Where Does the Local Aspect Come into Voice Search?
Why do I say that local businesses need to optimize for voice search more than any other kind of company? Because people use voice search to find things that are close to them. Chatmeter found that about 27 percent of those surveyed use their devices to find a restaurant, shop or business within their vicinity. The “near me” phrase is completely changing how people search, especially with voice assistants.
According to a study by BrightLocal, local businesses must meet the following criteria to show up in SERPs for voice searches.
How Close the Business Is to the Searcher
Because so much of voice search revolves around people searching for businesses near them, it’s vital that local retailers, restaurants, and service area businesses indicate that they are nearby. Even if people don’t specifically search for something “near me,” the Google Assistant will still base its voice search results on proximity to the searcher. I can’t overstate the importance of establishing a local online presence with complete information, including the business’ address.
How the Business Interacts With Reviews
Managing and responding to reviews, both good and bad, can give businesses a stronger local presence and encourage nearby customers to connect. Many local businesses only respond to negative reviews that drive their ratings down, but the smartest ones establish connections with both happy and unhappy customers.
How Many Backlinks the Business’ Site Has
Google wants to pull voice search results from websites that have established their authority on the subject matter. SEO and backlinks go hand in hand, and that doesn’t change just because people are searching with a voice assistant instead of typing. Link building allows web crawlers to find a business’ content, index it, and decide if the website has a good reputation.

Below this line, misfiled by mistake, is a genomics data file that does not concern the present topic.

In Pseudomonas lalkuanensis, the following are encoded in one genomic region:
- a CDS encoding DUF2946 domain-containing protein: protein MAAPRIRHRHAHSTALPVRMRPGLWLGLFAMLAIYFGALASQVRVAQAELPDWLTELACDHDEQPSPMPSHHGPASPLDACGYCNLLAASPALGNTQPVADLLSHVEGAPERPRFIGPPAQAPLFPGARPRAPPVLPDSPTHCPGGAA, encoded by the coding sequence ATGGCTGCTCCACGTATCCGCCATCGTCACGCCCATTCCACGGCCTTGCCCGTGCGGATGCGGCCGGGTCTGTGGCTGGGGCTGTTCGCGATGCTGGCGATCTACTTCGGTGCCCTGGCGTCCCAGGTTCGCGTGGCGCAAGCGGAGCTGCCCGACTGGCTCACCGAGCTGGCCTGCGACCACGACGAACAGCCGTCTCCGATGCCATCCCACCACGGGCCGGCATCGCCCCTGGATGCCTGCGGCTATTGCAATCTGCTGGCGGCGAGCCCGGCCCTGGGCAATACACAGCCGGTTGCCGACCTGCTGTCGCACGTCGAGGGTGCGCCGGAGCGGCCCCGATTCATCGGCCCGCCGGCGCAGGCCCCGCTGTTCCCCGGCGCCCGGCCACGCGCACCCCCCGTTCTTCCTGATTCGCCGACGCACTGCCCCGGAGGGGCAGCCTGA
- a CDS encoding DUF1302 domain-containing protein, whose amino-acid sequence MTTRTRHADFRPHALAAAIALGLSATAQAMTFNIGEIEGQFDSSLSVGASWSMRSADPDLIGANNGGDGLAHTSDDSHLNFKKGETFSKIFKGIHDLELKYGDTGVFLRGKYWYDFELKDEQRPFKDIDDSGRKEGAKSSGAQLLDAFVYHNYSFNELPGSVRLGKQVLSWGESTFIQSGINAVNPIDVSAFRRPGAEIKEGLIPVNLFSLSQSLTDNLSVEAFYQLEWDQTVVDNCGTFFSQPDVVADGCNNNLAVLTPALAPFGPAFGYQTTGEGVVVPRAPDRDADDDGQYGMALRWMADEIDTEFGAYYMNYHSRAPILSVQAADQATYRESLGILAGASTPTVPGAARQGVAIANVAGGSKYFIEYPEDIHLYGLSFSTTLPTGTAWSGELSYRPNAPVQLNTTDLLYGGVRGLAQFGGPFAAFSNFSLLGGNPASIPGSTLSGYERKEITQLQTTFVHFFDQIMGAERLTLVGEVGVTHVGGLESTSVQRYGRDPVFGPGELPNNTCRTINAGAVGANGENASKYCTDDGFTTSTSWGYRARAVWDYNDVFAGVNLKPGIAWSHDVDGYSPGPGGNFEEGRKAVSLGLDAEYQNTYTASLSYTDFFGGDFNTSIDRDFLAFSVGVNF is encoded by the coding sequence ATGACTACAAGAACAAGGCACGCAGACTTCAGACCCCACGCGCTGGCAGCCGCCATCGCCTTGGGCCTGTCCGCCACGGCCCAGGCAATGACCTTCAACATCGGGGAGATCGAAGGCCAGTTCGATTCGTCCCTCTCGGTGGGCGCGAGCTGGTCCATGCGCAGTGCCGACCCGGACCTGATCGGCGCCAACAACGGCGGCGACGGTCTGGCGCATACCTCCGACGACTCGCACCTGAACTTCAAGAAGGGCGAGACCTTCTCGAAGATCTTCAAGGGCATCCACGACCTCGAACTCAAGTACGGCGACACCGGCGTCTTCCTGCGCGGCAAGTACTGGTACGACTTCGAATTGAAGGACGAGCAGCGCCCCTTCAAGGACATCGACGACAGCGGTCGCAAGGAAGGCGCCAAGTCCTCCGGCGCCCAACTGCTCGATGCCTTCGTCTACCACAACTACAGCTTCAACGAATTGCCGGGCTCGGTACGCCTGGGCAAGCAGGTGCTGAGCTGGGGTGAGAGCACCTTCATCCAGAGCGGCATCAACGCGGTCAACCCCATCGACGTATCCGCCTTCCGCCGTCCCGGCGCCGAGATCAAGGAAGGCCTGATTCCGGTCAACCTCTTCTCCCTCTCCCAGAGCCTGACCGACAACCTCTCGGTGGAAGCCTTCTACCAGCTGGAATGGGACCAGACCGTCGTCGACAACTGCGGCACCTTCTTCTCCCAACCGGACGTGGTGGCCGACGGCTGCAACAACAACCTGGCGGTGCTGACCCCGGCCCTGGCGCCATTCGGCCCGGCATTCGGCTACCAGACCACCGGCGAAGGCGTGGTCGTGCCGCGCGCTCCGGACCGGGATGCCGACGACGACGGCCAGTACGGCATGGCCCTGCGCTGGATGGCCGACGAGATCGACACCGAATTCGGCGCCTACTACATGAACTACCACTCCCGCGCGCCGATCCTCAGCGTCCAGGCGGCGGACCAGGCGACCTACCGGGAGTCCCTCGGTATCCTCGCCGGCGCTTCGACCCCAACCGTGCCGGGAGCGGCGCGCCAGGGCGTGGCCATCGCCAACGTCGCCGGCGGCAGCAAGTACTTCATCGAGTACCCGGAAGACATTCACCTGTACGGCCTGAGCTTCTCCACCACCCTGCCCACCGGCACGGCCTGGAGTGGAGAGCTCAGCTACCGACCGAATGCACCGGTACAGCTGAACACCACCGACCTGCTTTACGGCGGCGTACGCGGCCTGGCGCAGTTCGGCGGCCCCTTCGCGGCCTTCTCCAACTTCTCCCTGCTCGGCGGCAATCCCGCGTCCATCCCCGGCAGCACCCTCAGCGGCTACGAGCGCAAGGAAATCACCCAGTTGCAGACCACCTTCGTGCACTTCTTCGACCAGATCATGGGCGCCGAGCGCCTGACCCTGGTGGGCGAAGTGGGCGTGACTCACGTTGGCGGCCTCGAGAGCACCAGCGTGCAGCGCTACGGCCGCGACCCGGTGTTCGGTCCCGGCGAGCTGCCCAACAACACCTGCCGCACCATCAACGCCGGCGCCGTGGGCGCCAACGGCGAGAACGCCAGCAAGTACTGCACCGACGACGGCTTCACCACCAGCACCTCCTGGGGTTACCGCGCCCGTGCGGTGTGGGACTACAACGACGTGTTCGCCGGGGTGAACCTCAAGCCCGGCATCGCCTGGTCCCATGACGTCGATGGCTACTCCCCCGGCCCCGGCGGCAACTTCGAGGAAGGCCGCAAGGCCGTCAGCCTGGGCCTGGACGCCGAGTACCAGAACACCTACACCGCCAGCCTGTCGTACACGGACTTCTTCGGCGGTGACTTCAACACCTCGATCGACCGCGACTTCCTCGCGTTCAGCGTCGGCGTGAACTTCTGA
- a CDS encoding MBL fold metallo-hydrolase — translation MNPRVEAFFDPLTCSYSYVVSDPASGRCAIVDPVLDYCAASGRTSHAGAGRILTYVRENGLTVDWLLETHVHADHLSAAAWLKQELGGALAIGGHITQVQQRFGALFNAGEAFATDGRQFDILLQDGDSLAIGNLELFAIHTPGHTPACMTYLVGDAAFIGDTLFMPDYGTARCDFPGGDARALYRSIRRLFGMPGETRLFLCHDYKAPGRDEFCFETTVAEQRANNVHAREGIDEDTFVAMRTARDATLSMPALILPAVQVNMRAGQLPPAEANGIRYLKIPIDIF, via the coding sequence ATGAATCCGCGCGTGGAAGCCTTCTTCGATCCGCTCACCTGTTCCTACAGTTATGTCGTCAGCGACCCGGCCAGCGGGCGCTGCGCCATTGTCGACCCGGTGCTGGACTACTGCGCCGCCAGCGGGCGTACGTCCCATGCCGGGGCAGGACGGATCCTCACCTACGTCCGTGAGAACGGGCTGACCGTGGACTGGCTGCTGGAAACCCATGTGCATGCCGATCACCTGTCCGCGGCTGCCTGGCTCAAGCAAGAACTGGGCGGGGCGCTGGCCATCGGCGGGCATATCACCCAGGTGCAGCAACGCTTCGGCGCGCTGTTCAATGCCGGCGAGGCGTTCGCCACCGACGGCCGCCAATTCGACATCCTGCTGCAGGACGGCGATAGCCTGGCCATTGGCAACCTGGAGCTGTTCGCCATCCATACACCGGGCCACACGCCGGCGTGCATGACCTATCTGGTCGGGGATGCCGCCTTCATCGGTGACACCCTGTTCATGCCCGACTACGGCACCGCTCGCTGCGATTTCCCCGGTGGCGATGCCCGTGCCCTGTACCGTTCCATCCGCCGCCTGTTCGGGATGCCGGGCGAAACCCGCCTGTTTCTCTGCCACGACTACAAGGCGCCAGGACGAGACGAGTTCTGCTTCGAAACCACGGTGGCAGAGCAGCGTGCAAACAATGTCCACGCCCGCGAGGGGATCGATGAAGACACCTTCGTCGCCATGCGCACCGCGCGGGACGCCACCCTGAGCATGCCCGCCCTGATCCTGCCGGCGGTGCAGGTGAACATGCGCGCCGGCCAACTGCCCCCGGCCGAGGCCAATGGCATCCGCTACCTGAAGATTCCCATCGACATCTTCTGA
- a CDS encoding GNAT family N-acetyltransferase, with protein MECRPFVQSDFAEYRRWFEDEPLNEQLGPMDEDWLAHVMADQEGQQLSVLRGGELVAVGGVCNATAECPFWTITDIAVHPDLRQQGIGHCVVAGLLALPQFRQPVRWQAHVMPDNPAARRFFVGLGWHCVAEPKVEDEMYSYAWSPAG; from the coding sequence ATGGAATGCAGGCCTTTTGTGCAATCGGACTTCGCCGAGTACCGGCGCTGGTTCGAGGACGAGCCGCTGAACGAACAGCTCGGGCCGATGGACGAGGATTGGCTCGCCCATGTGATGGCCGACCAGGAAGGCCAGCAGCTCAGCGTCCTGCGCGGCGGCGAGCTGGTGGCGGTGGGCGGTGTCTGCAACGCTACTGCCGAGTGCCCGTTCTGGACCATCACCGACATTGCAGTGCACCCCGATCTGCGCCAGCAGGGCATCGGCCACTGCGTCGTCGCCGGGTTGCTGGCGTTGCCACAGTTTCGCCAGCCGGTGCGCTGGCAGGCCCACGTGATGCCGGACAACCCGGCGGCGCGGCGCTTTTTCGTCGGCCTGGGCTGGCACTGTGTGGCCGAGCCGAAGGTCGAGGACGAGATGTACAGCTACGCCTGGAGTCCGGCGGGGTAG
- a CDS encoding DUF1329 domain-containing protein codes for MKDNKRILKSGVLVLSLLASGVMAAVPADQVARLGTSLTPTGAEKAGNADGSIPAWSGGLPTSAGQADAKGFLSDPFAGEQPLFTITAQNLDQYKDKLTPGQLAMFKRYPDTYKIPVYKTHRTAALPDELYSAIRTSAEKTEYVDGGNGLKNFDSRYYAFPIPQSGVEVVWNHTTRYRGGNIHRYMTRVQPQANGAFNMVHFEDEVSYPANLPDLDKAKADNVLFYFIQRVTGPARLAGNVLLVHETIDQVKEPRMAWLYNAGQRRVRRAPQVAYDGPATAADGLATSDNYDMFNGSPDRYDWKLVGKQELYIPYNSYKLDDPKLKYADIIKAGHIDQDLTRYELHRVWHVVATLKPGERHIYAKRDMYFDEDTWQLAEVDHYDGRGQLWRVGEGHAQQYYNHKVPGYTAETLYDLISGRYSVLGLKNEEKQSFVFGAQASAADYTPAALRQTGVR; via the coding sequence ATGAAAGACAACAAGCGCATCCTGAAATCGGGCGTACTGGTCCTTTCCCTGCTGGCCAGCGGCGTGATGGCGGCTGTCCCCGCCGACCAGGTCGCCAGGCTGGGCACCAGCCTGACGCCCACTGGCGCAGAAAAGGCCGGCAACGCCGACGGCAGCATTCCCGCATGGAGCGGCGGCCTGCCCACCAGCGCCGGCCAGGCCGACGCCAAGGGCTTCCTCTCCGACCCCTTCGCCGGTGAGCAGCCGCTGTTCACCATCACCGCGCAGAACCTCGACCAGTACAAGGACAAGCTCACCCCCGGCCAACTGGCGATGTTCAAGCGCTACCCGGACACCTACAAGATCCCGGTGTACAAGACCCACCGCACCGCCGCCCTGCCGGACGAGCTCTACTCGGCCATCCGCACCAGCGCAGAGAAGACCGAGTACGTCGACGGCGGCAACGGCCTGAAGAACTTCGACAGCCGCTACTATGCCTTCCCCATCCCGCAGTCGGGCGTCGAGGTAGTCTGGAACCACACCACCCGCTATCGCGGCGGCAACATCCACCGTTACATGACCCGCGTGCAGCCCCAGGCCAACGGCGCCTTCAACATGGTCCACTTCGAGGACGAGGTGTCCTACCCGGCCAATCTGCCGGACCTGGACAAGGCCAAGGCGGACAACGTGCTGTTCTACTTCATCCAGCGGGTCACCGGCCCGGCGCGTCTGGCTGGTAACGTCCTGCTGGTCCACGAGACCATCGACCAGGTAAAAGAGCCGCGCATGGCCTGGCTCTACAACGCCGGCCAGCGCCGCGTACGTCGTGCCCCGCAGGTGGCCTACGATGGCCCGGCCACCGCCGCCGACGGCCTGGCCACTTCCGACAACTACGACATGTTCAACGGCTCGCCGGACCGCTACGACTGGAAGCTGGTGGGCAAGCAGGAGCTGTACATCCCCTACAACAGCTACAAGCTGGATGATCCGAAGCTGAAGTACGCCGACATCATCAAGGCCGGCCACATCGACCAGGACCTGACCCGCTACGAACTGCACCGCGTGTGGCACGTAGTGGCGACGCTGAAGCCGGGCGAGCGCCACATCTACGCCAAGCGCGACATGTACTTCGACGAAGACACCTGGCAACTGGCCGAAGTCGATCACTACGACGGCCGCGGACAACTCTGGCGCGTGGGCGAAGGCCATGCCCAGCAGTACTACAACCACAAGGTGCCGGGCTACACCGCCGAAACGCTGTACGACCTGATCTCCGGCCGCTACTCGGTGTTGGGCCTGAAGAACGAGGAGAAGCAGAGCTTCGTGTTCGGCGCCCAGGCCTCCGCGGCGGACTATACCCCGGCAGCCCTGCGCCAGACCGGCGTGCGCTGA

How Active the Business Is on Social Media
Search engines, including Google, usually only pull voice search results from the top three listings or the featured snippet. Therefore, placing high in search results is vital for local businesses. One way to improve placement is to share content like blogs, press releases and newsletters across social media. Optimize the business’ social media profiles and don’t be afraid to engage with local customers via Twitter, Facebook and other relevant platforms.
How Visible the Business Is on Industry-Specific & Local Directories
As I said before, claim your listings! We’ve talked about this hundreds of times, but whether you manually submit to directories or use aggregators, it’s vital that local businesses establish a presence within all relevant directories. People simply won’t trust a business if it doesn’t have a Google My Business listing, for example.
The above criteria is important, but local businesses must pair these strategies with other voice search ranking factors, like having a secure site, a fast loading time, informative content and authority.
Voice Search Optimization for Local Businesses
If you’re just now diving into the world of voice search optimization, don’t worry – we’ve got you covered with an extensive roadmap on the subject. At Advice Local, we’ve been researching the voice search for a while, so we’re more than ready to help local businesses jump on the bandwagon.